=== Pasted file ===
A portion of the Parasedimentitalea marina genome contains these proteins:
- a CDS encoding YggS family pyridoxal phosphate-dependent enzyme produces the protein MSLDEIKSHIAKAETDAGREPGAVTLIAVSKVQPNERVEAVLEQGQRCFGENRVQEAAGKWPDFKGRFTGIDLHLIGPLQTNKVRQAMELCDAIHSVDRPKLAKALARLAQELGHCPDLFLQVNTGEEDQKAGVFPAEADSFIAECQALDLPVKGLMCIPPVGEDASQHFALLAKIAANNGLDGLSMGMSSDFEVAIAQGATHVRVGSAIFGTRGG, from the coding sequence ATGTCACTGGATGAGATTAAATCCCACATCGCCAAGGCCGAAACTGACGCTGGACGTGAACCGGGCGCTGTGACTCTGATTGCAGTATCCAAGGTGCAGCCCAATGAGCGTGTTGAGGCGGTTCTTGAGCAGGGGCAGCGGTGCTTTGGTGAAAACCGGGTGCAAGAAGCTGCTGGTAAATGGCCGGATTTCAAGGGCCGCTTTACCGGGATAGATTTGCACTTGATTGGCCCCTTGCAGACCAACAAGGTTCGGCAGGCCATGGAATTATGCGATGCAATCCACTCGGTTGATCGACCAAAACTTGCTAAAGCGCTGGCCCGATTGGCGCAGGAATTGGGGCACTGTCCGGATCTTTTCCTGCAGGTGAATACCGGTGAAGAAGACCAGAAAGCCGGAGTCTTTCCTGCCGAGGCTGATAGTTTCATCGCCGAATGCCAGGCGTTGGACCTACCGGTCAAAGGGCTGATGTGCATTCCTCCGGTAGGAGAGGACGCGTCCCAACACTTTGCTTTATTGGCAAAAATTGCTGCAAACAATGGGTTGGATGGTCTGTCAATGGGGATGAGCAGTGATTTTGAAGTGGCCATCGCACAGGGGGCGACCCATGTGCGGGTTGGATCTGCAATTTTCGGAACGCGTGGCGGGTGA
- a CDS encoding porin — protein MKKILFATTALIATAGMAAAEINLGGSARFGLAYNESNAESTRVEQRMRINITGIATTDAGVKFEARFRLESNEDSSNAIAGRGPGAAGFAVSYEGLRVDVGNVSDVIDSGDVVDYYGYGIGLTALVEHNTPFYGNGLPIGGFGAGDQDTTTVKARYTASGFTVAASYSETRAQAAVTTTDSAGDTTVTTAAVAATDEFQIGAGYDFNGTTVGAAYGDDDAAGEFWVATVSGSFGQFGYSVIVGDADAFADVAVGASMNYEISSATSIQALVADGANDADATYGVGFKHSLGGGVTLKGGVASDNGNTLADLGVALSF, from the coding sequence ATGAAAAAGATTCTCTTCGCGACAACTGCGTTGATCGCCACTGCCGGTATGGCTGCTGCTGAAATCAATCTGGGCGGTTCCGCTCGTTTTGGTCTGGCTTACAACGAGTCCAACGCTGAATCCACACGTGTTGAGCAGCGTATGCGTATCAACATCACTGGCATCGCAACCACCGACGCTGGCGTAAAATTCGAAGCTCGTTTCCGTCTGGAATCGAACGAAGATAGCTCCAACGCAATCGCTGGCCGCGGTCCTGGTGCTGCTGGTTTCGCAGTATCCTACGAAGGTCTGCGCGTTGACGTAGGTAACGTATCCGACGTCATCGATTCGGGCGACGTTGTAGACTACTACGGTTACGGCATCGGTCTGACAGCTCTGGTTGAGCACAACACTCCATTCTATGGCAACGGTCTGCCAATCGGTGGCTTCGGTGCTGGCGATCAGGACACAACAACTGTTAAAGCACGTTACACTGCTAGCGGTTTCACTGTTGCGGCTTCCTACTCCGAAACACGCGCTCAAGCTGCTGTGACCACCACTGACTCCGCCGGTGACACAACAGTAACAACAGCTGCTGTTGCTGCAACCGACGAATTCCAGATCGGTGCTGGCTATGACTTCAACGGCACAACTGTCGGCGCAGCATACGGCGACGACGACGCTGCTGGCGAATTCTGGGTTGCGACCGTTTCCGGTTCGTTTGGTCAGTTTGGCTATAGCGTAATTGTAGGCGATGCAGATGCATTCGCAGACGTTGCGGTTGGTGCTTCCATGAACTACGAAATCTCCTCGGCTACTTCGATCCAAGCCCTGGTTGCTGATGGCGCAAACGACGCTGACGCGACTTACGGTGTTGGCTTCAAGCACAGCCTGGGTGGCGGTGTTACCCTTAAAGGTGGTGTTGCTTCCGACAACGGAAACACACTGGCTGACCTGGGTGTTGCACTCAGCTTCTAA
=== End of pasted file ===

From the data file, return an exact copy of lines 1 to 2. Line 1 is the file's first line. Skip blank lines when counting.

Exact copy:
A portion of the Parasedimentitalea marina genome contains these proteins:
- a CDS encoding YggS family pyridoxal phosphate-dependent enzyme produces the protein MSLDEIKSHIAKAETDAGREPGAVTLIAVSKVQPNERVEAVLEQGQRCFGENRVQEAAGKWPDFKGRFTGIDLHLIGPLQTNKVRQAMELCDAIHSVDRPKLAKALARLAQELGHCPDLFLQVNTGEEDQKAGVFPAEADSFIAECQALDLPVKGLMCIPPVGEDASQHFALLAKIAANNGLDGLSMGMSSDFEVAIAQGATHVRVGSAIFGTRGG, from the coding sequence ATGTCACTGGATGAGATTAAATCCCACATCGCCAAGGCCGAAACTGACGCTGGACGTGAACCGGGCGCTGTGACTCTGATTGCAGTATCCAAGGTGCAGCCCAATGAGCGTGTTGAGGCGGTTCTTGAGCAGGGGCAGCGGTGCTTTGGTGAAAACCGGGTGCAAGAAGCTGCTGGTAAATGGCCGGATTTCAAGGGCCGCTTTACCGGGATAGATTTGCACTTGATTGGCCCCTTGCAGACCAACAAGGTTCGGCAGGCCATGGAATTATGCGATGCAATCCACTCGGTTGATCGACCAAAACTTGCTAAAGCGCTGGCCCGATTGGCGCAGGAATTGGGGCACTGTCCGGATCTTTTCCTGCAGGTGAATACCGGTGAAGAAGACCAGAAAGCCGGAGTCTTTCCTGCCGAGGCTGATAGTTTCATCGCCGAATGCCAGGCGTTGGACCTACCGGTCAAAGGGCTGATGTGCATTCCTCCGGTAGGAGAGGACGCGTCCCAACACTTTGCTTTATTGGCAAAAATTGCTGCAAACAATGGGTTGGATGGTCTGTCAATGGGGATGAGCAGTGATTTTGAAGTGGCCATCGCACAGGGGGCGACCCATGTGCGGGTTGGATCTGCAATTTTCGGAACGCGTGGCGGGTGA